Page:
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Hebden Bridge Local History Society

The trials and tribulations of the Calder Valley Naturalists

Speaker: Richard Rainbow

Thursday, 29 December 2022

The Calder Valley has for centuries been a rich landscape for the study of nature. A 17th century list of British flora records two rare plants in the valley: Wintergreen growing 'plentifully' at Northbridge in Halifax, and in a single location, on a great stone near Widdop, a very rare bearberry with its bright red berries. Richard Rainbow, in his talk to Hebden Bridge Local History Society, was keen to share the stories of local naturalists who made an impact on the scientific study of plants.

After Carl Linnaeus developed his classification system of plant species in the eighteenth century, a sense that there was order and purpose in nature led to a surge in interest and a desire to explore and discover new species. James Bolton (1735 – 1799), from Warley, was one such man, whose catalogue of plants growing locally is an appendix in Watson's The History and Antiquities of the Parish of Halifax. He was a self-taught naturalist who recorded his observations in exquisite watercolours which caught the attention of lavish patron of science, the Duchess of Portland.

His first book was about ferns, which grew prolifically in the Calder Valley, including the rare Killarney fern, was a huge success, feeding into a mania for collecting ferns which threatened to strip the countryside, and leading to the condemnation of the 'reckless uprooters of rareties'.

His second book, sponsored by the Earl of Gainsborough, also drew on the diversity of fungi in the valley, which provided a natural botanic garden. Bolton's observations led to 73 new species being named after him. Given the longevity of fungi, the same 'woolly foot' he discovered near Northowram is still growing in Shibden Park today.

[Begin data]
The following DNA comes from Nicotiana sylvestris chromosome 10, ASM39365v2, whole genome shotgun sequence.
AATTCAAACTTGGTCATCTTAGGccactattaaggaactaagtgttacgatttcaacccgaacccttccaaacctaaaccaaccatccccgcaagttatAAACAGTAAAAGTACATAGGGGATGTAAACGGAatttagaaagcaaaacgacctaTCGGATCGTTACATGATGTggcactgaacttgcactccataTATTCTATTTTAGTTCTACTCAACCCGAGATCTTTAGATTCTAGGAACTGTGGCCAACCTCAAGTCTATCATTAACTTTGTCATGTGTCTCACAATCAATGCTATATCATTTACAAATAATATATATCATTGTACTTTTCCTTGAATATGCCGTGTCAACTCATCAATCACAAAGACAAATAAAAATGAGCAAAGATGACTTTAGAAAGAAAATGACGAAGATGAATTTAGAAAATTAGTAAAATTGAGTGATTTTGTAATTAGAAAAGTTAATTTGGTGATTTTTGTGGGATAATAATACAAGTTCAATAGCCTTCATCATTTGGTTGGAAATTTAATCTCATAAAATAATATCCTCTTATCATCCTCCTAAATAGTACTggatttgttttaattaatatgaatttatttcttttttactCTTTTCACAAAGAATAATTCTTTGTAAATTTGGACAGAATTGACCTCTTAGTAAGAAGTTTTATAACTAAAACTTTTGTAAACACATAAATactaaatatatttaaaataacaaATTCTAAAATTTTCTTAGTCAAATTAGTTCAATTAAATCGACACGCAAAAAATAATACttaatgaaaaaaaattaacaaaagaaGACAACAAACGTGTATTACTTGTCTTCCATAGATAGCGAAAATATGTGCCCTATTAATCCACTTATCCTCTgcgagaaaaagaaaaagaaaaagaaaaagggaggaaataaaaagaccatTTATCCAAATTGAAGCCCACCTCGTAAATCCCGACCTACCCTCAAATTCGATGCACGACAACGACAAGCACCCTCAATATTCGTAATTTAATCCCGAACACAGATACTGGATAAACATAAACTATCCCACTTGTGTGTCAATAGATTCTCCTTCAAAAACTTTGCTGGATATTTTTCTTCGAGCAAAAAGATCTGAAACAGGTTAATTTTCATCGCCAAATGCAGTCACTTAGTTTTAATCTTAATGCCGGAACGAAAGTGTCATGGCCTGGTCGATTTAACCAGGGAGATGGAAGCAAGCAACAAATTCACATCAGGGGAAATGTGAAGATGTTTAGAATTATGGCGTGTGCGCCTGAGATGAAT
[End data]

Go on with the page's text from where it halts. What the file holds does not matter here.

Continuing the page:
For his final book he returned to his first love, birds, and we can see something of his methods in a letter to a friend in Illingworth, listing the specimens he needed (shot) and offering to pay local boys to collect eggs and nests. He died in Warley, but there is no memorial to the once famous man anywhere in Calderdale.

Another local naturalist, Samuel Gibson (1790 – 1849), lived at the Royal Oak in Mytholmroyd and decided to follow his passion for nature by setting up a natural history museum there. He contributed to Baines' Flora of Yorkshire and to leading journals such as The Phytologist.

Convinced he had discovered a new genus of hawkweed and of a species of carex grass, he fought a fierce battle in print with other experts, until suggestions of scurrilous behaviour led the journal to silence him. Soon after he closed his museum and took his own life. His belief in his own observations was posthumously justified when in 2018 his hawkweed was confirmed as a new distinct species and named S Gibson, in recognition.

The story of John Nowell (1802 – 1867) is a happier one. He was a Todmorden textile worker, who was fascinated by the diversity of mosses in the Calder Valley – 250 different species. He had microscopic vision which enabled him to pick out details and identify species without the aid of a magnifier. He stayed in Todmorden and was something of a local hero with his expertise on mosses.

Fungi was a subject which fascinated James Needham (1849 – 1913) and his studies put Hebden Bridge on the map in the world of mycology, when he submitted his findings to The Naturalist. One of his discoveries was a liverwort special to Calder Valley.

Some of the collections of James Bolton are held at Kew, and 5000 of James Needham's meticulous recording cards are in the Birchcliffe archive. Samuel Gibson's collection was thought to have been lost when an over enthusiastic clear-out was undertaken at Todmorden Library, but recently local researcher Heather Morris discovered that thousands of his collected species are held by the Manchester Museum.

When it comes to the legacies of these local naturalists, there is clearly a need for more widespread knowledge and recognition of their achievements. Richard Rainbow is determined to build on their legacies, and has resurrected the Hebden Bridge Natural History Society for 21st century enthusiasts. There is already an impressive website and details of activities, search www.hebnat.org.uk

On January 11th Diana Monahan and Justine Wyatt will be helping us to discover The Upper Calder Valley landscape in the paintings of John Holland.

Details of the History Society talks programme, publications and of archive opening times are available on the History website and you can also follow History Society Facebook page.

With thanks to Sheila Graham for this report

See also: the HebWeb History section